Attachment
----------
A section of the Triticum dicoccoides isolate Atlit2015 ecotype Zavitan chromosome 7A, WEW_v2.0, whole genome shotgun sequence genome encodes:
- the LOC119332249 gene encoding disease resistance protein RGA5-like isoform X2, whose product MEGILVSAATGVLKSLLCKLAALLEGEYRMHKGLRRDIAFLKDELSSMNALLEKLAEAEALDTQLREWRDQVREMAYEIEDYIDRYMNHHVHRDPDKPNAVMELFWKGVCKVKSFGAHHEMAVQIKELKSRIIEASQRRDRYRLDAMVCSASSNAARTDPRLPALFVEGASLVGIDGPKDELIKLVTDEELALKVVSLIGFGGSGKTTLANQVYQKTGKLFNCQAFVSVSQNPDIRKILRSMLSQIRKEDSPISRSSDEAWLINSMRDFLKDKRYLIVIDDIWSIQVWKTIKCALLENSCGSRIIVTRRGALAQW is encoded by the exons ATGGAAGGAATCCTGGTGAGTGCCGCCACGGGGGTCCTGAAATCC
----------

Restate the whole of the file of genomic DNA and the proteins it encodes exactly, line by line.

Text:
A section of the Triticum dicoccoides isolate Atlit2015 ecotype Zavitan chromosome 7A, WEW_v2.0, whole genome shotgun sequence genome encodes:
- the LOC119332249 gene encoding disease resistance protein RGA5-like isoform X2, whose product MEGILVSAATGVLKSLLCKLAALLEGEYRMHKGLRRDIAFLKDELSSMNALLEKLAEAEALDTQLREWRDQVREMAYEIEDYIDRYMNHHVHRDPDKPNAVMELFWKGVCKVKSFGAHHEMAVQIKELKSRIIEASQRRDRYRLDAMVCSASSNAARTDPRLPALFVEGASLVGIDGPKDELIKLVTDEELALKVVSLIGFGGSGKTTLANQVYQKTGKLFNCQAFVSVSQNPDIRKILRSMLSQIRKEDSPISRSSDEAWLINSMRDFLKDKRYLIVIDDIWSIQVWKTIKCALLENSCGSRIIVTRRGALAQW is encoded by the exons ATGGAAGGAATCCTGGTGAGTGCCGCCACGGGGGTCCTGAAATCC